The domestic tourism market has been growing strongly since the beginning of the decade, both in absolute terms as well as in its contribution to the wider industry. Nights spent in tourism accommodation by local residents stood at 7.14m in 2018, up 2% on the previous year’s figures and accounting for 30% of total nights in the kingdom. However, this latter figure was down two percentage points, thanks to a large increase in nights spent by foreign residents. Furthermore, in the first 10 months of 2018 growth in the local market was more or less flat, rising by 1% over the same period a year earlier to 6.14m.
Combined with 12% growth in nights spent by foreign residents, the market share of local residents fell further, to 30%. However, longer-term growth has been strong, and the local market’s share of nights spent is up from 23% in 2010. In absolute terms, the market has grown by 76% over the period, compared to growth of just 21% for non-residents. Up-to-date figures on tourism revenue from locals are not available; however, a government survey conducted in 2014 put the figure at Dh38.4bn (€3.5bn). This was equivalent to 61.9% of foreign tourism receipts that year, underscoring the importance of the local market. Moroccan households spend 5.6% of their annual expenditures on tourism, according to the Ministry of Tourism, Air Transport, Handicrafts and Social Economy in early 2017.
Development Drives Demand
Growth in domestic tourism is being driven by steady growth in per capita GDP and the rise of the middle class. In fixedprice terms, per capita income has risen by two-thirds (66.9%) since the start of the millennium. While levels remain relatively low at $3007 in 2017, steady growth should further cement a middle class with significant spending power and could see the kingdom break out of the World Bank’s lower-middle-income group of countries currently defined as countries with per capita incomes between $996 and $3895 in the not too distant future, with positive implications for the sector.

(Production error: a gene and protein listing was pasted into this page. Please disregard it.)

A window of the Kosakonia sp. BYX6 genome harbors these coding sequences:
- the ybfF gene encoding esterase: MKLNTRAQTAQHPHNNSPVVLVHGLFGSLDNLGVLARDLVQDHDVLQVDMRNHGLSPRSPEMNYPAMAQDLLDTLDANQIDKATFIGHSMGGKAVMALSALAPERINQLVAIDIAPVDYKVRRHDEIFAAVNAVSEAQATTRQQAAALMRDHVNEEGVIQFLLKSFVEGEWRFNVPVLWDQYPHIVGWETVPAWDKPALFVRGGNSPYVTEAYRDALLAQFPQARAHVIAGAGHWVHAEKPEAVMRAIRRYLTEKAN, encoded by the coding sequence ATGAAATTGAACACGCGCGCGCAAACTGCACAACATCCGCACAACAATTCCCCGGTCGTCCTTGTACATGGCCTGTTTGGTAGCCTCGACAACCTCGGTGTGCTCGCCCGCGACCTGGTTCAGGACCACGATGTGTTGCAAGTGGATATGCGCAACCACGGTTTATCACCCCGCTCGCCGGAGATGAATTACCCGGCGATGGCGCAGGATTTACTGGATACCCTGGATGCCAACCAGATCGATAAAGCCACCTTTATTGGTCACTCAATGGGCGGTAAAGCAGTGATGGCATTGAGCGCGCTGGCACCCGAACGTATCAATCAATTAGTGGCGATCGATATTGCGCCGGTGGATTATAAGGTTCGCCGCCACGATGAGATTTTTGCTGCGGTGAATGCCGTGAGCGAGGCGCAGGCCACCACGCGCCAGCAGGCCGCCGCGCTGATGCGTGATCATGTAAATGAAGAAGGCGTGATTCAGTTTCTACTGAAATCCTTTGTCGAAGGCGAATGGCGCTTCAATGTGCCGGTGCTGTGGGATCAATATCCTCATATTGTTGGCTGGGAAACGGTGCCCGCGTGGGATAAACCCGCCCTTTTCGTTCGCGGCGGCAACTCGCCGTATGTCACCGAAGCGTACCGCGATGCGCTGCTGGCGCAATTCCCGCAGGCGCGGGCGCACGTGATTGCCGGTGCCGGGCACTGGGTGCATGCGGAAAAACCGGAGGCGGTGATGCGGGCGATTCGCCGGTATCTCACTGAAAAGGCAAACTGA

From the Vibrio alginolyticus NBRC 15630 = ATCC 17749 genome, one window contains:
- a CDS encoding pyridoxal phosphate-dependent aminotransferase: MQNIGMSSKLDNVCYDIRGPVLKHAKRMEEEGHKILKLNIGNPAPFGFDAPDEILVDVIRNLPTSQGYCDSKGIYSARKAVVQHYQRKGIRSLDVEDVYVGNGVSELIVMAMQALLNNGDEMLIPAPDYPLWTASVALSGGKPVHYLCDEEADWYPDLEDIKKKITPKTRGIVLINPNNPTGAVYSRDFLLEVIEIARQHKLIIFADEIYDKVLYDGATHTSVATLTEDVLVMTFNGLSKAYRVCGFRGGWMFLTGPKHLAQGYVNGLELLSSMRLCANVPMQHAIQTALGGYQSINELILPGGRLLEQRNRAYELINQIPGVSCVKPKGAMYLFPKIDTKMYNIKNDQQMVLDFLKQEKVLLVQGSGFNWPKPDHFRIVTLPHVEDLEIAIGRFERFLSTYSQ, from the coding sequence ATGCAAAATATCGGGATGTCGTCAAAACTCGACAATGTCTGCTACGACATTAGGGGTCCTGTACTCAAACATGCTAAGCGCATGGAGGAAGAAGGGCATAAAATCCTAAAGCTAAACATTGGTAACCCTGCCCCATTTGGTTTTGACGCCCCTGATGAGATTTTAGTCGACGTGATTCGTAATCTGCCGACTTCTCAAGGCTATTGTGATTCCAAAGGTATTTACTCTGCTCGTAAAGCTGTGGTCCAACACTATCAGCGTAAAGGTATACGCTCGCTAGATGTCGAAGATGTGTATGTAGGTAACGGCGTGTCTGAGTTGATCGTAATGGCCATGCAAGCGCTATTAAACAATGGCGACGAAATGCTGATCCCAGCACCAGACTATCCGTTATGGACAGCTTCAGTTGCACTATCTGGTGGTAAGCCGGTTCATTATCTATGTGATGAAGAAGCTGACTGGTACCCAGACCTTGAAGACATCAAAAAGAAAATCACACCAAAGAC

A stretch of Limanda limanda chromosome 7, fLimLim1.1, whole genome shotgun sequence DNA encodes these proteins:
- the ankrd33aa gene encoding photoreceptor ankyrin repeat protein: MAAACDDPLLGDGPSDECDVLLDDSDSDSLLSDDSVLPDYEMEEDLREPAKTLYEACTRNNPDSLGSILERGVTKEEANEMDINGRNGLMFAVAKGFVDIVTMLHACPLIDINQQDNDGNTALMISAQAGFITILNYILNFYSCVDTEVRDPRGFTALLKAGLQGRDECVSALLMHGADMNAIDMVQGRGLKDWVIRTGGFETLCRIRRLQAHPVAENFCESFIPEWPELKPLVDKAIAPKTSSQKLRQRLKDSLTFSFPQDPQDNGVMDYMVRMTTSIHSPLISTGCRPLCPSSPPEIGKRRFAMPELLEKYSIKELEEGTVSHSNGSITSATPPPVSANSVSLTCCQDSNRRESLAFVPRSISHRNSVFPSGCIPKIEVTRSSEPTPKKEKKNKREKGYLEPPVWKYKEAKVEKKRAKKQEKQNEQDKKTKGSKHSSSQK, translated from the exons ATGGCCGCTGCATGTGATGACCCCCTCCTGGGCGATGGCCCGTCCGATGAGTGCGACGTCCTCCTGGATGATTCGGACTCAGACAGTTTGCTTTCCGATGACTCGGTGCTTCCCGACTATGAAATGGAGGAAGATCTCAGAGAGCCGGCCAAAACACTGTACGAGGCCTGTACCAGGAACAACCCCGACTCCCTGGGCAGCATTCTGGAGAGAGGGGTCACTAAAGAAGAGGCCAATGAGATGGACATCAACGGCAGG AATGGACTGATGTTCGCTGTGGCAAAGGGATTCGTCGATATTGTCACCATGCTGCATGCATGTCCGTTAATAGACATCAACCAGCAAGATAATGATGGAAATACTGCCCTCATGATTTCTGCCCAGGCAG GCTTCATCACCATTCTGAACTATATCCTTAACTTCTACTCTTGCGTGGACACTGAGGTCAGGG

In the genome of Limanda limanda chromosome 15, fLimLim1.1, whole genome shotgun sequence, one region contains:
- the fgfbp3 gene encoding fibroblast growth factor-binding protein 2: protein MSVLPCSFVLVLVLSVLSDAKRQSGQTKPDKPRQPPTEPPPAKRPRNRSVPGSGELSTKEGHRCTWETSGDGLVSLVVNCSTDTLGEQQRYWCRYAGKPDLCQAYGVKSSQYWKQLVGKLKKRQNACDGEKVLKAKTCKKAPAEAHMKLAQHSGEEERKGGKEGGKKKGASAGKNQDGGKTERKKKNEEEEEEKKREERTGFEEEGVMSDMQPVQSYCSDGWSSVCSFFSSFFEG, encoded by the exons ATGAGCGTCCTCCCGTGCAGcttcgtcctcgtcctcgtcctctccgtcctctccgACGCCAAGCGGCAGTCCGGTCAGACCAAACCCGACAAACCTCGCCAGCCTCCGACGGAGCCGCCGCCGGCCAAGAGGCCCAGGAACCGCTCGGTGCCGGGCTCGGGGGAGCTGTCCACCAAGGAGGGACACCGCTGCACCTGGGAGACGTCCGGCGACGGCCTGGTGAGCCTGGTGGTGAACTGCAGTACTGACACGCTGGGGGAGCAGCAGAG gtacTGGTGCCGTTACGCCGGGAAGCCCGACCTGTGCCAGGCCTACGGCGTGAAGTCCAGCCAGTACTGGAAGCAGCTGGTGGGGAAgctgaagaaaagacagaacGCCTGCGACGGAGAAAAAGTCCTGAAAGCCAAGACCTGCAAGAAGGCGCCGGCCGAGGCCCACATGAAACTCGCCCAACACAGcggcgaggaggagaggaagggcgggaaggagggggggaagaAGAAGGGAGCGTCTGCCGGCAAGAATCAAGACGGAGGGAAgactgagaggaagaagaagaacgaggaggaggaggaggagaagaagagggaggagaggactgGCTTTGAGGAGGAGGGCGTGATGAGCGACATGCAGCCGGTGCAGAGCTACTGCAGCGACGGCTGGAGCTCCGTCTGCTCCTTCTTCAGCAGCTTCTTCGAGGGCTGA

One of national tourism strategy Vision 2020’s six main substrategies is devoted to developing the local market. The programme is known as Biladi, meaning “my country” in Arabic, and is a continuation of a previous initiative launched in 2007. In keeping with the segment’s strong growth, the strategy seeks to triple the number of domestic tourism trips made over the current decade (compared to a target of doubling the number of foreign arrivals). This target currently appears unlikely to be met, but the country could be on track to double domestic tourism over the period. A core element of the Biladi strategy is the development of more affordable amenities aimed largely at the local market. The plan includes the construction of six (initially eight) resorts offering apartments available for rent at between Dh200 (€17.99) and Dh500 (€44.97) a night and camping sites accessible for between Dh100 (€8.99) and Dh150 (€13.49).
Three of the planned resorts have been built so far, namely the Farah Inn in the north-eastern mountain town of Ifrane, developed by Al Ajial Holding; Lunja village near the beach resort city of Agadir, developed by the Compagnie Générale Immobilière; and the Mehdia resort in the north-eastern province of Kénitra. A fourth – the Ras el Maa resort, near the north-eastern coastal town of Saidia – is also currently under development. However the remaining two have yet to find a private backer, triggering recent criticisms in the local press regarding the implementation of the programme. The authorities are currently working on a roadmap to revise the overall Vision 2020 strategy (see overview), which has suffered from wider implementation difficulties, and Biladi is likely to be amongst the elements subject to an overhaul. Nevertheless, strong long-term growth in the domestic market, as well as rising levels of per capita wealth and the rapid expansion of hospitality infrastructure, more generally suggests that local tourism is likely to continue to develop at a vigorous pace in the years to come.
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